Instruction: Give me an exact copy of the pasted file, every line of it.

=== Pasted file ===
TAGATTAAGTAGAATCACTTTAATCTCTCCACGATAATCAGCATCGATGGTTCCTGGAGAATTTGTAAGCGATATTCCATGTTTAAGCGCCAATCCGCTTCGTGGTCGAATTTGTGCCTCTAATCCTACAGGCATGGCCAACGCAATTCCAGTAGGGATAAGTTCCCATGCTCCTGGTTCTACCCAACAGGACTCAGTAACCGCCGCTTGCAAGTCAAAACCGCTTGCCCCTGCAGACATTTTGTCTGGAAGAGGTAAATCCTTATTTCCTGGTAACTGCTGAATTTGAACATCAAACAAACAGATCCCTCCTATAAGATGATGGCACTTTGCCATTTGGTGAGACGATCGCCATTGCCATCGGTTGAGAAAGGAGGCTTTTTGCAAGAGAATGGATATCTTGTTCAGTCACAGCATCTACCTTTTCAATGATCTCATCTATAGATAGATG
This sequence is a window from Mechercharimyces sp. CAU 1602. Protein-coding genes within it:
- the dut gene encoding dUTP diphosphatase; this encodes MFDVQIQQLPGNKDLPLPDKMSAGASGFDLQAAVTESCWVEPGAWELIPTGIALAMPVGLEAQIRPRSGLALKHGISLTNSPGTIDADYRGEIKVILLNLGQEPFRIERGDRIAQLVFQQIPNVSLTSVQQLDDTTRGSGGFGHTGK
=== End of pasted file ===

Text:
TAGATTAAGTAGAATCACTTTAATCTCTCCACGATAATCAGCATCGATGGTTCCTGGAGAATTTGTAAGCGATATTCCATGTTTAAGCGCCAATCCGCTTCGTGGTCGAATTTGTGCCTCTAATCCTACAGGCATGGCCAACGCAATTCCAGTAGGGATAAGTTCCCATGCTCCTGGTTCTACCCAACAGGACTCAGTAACCGCCGCTTGCAAGTCAAAACCGCTTGCCCCTGCAGACATTTTGTCTGGAAGAGGTAAATCCTTATTTCCTGGTAACTGCTGAATTTGAACATCAAACAAACAGATCCCTCCTATAAGATGATGGCACTTTGCCATTTGGTGAGACGATCGCCATTGCCATCGGTTGAGAAAGGAGGCTTTTTGCAAGAGAATGGATATCTTGTTCAGTCACAGCATCTACCTTTTCAATGATCTCATCTATAGATAGATG
This sequence is a window from Mechercharimyces sp. CAU 1602. Protein-coding genes within it:
- the dut gene encoding dUTP diphosphatase; this encodes MFDVQIQQLPGNKDLPLPDKMSAGASGFDLQAAVTESCWVEPGAWELIPTGIALAMPVGLEAQIRPRSGLALKHGISLTNSPGTIDADYRGEIKVILLNLGQEPFRIERGDRIAQLVFQQIPNVSLTSVQQLDDTTRGSGGFGHTGK